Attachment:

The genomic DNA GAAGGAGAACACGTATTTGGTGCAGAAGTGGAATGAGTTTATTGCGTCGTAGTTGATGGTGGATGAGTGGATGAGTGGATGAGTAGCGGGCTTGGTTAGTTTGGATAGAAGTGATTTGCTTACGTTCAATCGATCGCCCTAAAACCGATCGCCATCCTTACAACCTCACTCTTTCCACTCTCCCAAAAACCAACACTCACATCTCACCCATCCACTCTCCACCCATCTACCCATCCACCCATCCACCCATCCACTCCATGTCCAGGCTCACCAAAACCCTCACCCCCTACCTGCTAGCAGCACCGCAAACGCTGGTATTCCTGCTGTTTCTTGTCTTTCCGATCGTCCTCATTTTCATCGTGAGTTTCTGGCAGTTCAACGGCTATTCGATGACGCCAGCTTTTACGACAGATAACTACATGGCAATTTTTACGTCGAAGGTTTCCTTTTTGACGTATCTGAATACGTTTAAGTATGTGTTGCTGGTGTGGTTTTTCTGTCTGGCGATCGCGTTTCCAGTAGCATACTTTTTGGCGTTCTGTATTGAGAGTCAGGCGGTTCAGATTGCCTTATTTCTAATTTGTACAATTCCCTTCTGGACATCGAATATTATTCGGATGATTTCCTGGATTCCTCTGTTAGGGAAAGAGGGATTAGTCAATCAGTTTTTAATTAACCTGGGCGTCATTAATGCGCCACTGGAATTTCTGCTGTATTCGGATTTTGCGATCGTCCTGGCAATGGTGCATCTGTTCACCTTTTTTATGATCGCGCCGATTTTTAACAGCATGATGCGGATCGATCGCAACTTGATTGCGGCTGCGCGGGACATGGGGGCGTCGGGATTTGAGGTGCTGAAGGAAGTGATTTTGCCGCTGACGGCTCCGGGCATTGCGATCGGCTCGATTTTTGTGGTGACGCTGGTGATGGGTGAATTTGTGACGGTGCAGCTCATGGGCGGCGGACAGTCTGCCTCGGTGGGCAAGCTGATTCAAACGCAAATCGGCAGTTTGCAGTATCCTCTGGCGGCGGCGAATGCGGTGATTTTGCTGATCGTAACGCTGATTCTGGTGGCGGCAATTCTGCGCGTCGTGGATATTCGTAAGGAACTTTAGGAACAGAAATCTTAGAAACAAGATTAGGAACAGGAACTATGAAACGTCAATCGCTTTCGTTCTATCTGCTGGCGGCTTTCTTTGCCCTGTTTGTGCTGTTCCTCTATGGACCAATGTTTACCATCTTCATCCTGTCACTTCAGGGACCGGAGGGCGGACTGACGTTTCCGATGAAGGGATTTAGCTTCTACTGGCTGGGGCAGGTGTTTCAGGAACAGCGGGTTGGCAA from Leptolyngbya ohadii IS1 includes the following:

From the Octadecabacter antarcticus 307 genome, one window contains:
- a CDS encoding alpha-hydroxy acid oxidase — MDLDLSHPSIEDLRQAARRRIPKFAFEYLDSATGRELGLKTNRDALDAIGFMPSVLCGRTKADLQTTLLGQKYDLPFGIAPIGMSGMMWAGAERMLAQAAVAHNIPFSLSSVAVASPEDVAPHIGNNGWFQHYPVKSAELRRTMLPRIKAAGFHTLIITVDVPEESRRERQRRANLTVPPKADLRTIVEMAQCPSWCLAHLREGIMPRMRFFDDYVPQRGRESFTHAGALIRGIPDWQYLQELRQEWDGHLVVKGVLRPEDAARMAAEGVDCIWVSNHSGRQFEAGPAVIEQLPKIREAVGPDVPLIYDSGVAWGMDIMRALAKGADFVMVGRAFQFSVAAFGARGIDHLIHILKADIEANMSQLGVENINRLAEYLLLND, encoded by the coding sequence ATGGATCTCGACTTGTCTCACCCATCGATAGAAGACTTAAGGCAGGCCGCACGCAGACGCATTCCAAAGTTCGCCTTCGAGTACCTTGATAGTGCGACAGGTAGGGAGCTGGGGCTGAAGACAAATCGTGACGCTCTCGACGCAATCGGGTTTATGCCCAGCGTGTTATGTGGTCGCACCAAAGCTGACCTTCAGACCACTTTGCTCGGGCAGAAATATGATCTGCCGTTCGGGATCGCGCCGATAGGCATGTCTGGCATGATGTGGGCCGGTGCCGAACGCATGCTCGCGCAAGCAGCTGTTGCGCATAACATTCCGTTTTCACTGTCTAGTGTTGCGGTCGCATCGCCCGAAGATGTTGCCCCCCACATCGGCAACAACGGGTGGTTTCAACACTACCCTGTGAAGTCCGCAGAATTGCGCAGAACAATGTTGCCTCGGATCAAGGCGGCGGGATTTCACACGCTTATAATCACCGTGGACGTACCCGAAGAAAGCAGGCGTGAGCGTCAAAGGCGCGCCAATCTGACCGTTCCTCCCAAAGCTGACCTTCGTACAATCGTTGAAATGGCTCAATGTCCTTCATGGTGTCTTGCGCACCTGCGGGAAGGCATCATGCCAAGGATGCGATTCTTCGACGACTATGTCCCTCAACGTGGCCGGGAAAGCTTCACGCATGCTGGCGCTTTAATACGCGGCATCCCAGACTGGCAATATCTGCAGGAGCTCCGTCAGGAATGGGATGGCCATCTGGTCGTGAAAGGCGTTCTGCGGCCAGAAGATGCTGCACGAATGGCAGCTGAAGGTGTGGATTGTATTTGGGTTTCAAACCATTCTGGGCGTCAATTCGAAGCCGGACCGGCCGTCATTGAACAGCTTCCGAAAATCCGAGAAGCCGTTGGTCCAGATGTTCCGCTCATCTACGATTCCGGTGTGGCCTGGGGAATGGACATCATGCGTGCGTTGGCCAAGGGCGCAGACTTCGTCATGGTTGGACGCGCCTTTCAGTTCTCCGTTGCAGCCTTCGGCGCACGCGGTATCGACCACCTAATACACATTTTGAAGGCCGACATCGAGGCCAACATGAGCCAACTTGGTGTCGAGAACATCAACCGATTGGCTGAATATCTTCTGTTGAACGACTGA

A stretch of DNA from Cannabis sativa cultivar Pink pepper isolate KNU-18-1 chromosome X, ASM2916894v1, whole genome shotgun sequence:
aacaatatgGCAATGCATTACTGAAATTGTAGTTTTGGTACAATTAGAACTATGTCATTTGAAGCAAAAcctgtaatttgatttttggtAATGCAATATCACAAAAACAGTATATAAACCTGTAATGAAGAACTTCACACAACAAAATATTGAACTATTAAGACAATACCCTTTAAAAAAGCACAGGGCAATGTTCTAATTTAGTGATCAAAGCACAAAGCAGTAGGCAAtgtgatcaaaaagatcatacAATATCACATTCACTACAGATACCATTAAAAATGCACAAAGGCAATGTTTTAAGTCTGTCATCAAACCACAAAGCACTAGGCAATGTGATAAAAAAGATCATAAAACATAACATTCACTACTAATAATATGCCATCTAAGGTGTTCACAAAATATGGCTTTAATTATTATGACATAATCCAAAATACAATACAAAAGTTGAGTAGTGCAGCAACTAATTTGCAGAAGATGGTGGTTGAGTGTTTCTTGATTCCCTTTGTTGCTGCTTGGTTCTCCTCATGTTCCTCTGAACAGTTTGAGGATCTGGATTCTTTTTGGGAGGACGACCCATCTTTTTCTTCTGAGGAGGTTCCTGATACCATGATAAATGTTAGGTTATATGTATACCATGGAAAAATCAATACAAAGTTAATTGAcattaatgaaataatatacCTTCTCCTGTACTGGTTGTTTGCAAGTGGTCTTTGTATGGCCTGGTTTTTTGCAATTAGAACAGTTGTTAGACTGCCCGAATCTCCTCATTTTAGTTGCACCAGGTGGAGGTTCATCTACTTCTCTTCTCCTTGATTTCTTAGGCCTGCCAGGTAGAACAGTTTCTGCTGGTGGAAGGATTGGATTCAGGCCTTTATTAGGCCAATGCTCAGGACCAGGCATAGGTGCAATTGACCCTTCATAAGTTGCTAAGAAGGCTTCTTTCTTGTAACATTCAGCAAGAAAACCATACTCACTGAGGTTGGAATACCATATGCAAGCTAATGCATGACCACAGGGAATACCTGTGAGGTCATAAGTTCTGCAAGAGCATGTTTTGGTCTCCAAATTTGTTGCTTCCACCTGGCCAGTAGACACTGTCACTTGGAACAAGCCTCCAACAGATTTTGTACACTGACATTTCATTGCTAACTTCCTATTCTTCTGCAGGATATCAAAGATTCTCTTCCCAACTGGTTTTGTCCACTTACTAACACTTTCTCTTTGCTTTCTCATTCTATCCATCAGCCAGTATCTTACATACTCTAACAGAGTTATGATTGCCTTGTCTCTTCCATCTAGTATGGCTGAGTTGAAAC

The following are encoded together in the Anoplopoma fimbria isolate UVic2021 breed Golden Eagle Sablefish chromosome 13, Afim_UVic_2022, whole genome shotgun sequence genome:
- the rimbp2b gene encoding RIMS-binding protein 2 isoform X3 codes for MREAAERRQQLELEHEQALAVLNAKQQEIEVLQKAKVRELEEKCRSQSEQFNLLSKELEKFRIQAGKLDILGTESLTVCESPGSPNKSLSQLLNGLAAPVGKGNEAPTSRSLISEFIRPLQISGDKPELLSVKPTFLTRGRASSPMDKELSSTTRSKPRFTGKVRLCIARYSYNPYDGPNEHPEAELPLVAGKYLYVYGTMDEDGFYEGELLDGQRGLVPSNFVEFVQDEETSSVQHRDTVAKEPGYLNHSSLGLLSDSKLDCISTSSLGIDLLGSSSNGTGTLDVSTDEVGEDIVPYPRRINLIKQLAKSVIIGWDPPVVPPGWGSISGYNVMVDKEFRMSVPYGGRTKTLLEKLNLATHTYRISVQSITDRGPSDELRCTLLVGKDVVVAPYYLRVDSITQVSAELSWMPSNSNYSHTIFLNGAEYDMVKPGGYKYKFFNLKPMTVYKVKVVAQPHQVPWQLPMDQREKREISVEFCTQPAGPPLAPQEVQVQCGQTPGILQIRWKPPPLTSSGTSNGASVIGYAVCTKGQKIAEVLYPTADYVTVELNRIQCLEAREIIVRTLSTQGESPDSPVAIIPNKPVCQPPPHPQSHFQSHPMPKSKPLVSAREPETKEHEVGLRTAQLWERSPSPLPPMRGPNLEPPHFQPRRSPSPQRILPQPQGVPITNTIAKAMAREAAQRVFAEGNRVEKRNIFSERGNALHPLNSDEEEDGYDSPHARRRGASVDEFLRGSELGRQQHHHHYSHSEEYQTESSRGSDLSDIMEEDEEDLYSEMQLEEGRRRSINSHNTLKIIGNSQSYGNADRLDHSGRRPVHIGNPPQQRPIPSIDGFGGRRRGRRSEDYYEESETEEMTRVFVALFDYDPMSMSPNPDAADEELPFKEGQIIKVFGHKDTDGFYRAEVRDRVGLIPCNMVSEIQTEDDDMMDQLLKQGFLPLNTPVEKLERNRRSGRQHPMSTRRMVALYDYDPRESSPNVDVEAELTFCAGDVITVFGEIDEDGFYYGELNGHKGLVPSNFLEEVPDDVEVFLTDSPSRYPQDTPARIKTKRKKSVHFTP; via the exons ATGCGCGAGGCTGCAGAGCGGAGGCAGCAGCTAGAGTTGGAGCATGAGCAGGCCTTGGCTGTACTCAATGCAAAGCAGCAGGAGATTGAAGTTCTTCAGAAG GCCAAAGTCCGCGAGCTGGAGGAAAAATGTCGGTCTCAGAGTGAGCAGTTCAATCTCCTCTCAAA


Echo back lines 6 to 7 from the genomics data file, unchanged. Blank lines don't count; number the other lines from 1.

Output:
The following are encoded together in the Anoplopoma fimbria isolate UVic2021 breed Golden Eagle Sablefish chromosome 13, Afim_UVic_2022, whole genome shotgun sequence genome:
- the rimbp2b gene encoding RIMS-binding protein 2 isoform X3 codes for MREAAERRQQLELEHEQALAVLNAKQQEIEVLQKAKVRELEEKCRSQSEQFNLLSKELEKFRIQAGKLDILGTESLTVCESPGSPNKSLSQLLNGLAAPVGKGNEAPTSRSLISEFIRPLQISGDKPELLSVKPTFLTRGRASSPMDKELSSTTRSKPRFTGKVRLCIARYSYNPYDGPNEHPEAELPLVAGKYLYVYGTMDEDGFYEGELLDGQRGLVPSNFVEFVQDEETSSVQHRDTVAKEPGYLNHSSLGLLSDSKLDCISTSSLGIDLLGSSSNGTGTLDVSTDEVGEDIVPYPRRINLIKQLAKSVIIGWDPPVVPPGWGSISGYNVMVDKEFRMSVPYGGRTKTLLEKLNLATHTYRISVQSITDRGPSDELRCTLLVGKDVVVAPYYLRVDSITQVSAELSWMPSNSNYSHTIFLNGAEYDMVKPGGYKYKFFNLKPMTVYKVKVVAQPHQVPWQLPMDQREKREISVEFCTQPAGPPLAPQEVQVQCGQTPGILQIRWKPPPLTSSGTSNGASVIGYAVCTKGQKIAEVLYPTADYVTVELNRIQCLEAREIIVRTLSTQGESPDSPVAIIPNKPVCQPPPHPQSHFQSHPMPKSKPLVSAREPETKEHEVGLRTAQLWERSPSPLPPMRGPNLEPPHFQPRRSPSPQRILPQPQGVPITNTIAKAMAREAAQRVFAEGNRVEKRNIFSERGNALHPLNSDEEEDGYDSPHARRRGASVDEFLRGSELGRQQHHHHYSHSEEYQTESSRGSDLSDIMEEDEEDLYSEMQLEEGRRRSINSHNTLKIIGNSQSYGNADRLDHSGRRPVHIGNPPQQRPIPSIDGFGGRRRGRRSEDYYEESETEEMTRVFVALFDYDPMSMSPNPDAADEELPFKEGQIIKVFGHKDTDGFYRAEVRDRVGLIPCNMVSEIQTEDDDMMDQLLKQGFLPLNTPVEKLERNRRSGRQHPMSTRRMVALYDYDPRESSPNVDVEAELTFCAGDVITVFGEIDEDGFYYGELNGHKGLVPSNFLEEVPDDVEVFLTDSPSRYPQDTPARIKTKRKKSVHFTP; via the exons ATGCGCGAGGCTGCAGAGCGGAGGCAGCAGCTAGAGTTGGAGCATGAGCAGGCCTTGGCTGTACTCAATGCAAAGCAGCAGGAGATTGAAGTTCTTCAGAAG GCCAAAGTCCGCGAGCTGGAGGAAAAATGTCGGTCTCAGAGTGAGCAGTTCAATCTCCTCTCAAA